1. Introducing the ToolCo Case Study

Overview

ToolCo operates a chain of hardware stores in the US and has been identified by Dealer-Partners as a potential takeover target. In this lesson, we learn more about this case study and how this course differs from the previous modelling courses you may have completed

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Summary

  1. Lesson Goal (00:04)

    The goal of this lesson is to learn about the company that we’ll analyze in this course’s case study.

  2. Understanding the Company (00:07)

    ToolCo is a chain of hardware stores in the USA with stagnant revenue and falling profits. A private equity firm called Dealer Partners is interested in purchasing ToolCo. We want to analyze this proposed purchase using a financial model.

  3. Understanding the LBO Model (00:42)

    In order to analyze an LBO transaction such as this, we need to build a large financial model. This model will include projections of the three main financial statements: the Income Statement, the Balance Sheet, and the Statement of Cashflows. The model will also incorporate advanced topics like capital leases, impairments and goodwill. The model will also include a detailed performance analysis of the target company.

  4. Historic Data for ToolCo (02:41)

    ToolCo’s revenue growth has been minimal in recent years, while their EBITDA has fallen in the same time period. This suggests that Dealer Partners will need to increase revenue and control costs in order to turn the company around.

Transcript

Welcome to our course on advanced leveraged buyouts. The case study in this course is a company called ToolCo which is a publicly listed chain of hardware stores based in the US.

Over the past couple of years, ToolCo has had stagnant revenue growth and falling profits. This has garnered the interest of Dealer Partners, a private equity firm that is seeking to buy the company for around 800 million dollars. In this course, our task will be to build a financial model to help Dealer Partners make a final decision on purchasing ToolCo. In this course, we're going to create a more detailed valuation model than what we've done in previous courses. For starters, we'll be doing a full, three-statement projection. This includes the balance sheet, statement of cash flows and income statement. Next, we'll introduce some new concepts such as capital leases, impairments and goodwill. We will also create greater model flexibility, enabling Dealer Partners to generate more insights from our analysis and hopefully make a better decision. And lastly, we'll perform much deeper performance analysis of the target once our valuation model and three-statement projections are complete. By the end of this course, you will have a very strong grounding in all critical aspects of building valuation models, and in particular, a detailed understanding of the various debt instruments that are prevalent in leveraged buyout transactions. Before we dive into the model in Excel, I need to mention a couple of points. In this course, I'm going to focus primarily on the new concepts that we have not seen before and run quite quickly through some of the simple tasks that I've performed in the previous valuation courses, such as building the income statement projection. Next, this model is much larger than the previous models that we've created, and some elements can be quite difficult to parse. As a consequence, I recommend examining the Excel files outside of the video lessons in your own time to make sure that you can track how each formula and each part of the model interacts. Lastly, if you are unfamiliar with some of the accounting concepts shown in any of these lessons, be sure to look in the show notes where I will include links to various external resources that go into more detail on many of these accounting terms, such as goodwill, amortization and debt refinancing. With that now out of the way, let's dive into the case. I've pulled some historic numbers related to ToolCo including their revenue for each year up to 2016. We can see that it's grown at a very slow rate over these four years. When we look at earning before interest, tax, depreciation and amortization, we can see that profits are actually falling. To turn this company around, Dealer Partners will need to increase revenue and also control costs so that the EBITDA increases as well. Let's start our work in the next lesson, the transaction assumptions for this particular deal.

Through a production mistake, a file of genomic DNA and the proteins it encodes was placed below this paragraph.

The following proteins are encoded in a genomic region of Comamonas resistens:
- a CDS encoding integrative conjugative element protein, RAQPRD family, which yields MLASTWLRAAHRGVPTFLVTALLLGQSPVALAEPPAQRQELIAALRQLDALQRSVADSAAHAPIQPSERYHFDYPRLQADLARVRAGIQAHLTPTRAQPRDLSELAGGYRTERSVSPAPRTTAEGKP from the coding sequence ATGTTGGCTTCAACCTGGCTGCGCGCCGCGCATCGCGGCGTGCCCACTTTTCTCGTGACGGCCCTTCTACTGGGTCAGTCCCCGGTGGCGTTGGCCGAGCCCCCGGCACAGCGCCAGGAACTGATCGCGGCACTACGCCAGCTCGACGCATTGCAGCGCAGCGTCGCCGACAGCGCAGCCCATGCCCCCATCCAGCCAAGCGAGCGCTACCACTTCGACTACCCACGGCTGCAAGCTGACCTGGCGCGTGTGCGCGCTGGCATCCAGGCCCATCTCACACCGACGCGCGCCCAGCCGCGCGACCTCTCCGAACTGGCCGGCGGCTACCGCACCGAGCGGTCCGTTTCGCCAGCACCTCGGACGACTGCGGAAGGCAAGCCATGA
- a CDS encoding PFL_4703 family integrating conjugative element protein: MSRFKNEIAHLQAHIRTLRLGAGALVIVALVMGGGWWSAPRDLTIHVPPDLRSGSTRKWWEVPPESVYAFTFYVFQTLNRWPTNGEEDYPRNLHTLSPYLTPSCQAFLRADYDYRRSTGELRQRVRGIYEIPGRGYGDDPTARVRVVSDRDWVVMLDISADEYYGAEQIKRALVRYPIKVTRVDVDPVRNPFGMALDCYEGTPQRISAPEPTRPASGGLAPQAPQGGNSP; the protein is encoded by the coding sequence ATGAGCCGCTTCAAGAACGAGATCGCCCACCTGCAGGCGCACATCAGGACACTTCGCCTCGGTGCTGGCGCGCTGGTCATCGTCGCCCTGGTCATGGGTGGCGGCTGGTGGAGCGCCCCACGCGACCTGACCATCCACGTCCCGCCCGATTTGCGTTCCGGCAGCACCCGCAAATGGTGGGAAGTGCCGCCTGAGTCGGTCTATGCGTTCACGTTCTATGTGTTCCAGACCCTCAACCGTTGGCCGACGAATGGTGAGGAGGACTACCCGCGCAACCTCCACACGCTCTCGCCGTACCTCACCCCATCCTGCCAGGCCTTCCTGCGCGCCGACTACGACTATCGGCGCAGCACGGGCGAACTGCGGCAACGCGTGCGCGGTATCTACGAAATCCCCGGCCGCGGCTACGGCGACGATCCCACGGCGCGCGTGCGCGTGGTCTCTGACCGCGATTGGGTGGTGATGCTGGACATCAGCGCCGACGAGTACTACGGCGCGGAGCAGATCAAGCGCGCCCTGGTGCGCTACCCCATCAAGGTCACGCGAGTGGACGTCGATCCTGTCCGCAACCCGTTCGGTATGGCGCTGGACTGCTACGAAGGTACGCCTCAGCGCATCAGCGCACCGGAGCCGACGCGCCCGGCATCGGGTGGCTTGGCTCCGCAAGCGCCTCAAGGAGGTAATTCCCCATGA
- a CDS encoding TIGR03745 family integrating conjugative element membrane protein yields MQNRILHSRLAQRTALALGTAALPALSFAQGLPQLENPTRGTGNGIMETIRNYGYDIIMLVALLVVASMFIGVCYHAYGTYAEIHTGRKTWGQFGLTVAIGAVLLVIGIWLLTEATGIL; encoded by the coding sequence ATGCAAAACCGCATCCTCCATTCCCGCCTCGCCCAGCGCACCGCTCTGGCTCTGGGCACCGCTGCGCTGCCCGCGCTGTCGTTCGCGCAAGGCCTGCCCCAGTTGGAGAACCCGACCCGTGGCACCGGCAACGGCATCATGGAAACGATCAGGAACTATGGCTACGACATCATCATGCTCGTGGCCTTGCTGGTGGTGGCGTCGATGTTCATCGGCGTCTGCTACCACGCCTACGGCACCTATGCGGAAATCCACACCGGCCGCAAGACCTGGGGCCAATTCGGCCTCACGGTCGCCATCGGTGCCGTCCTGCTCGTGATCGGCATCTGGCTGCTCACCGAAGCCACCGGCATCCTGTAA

Advanced Financial Modeling
Advanced LBO Modeling Part 1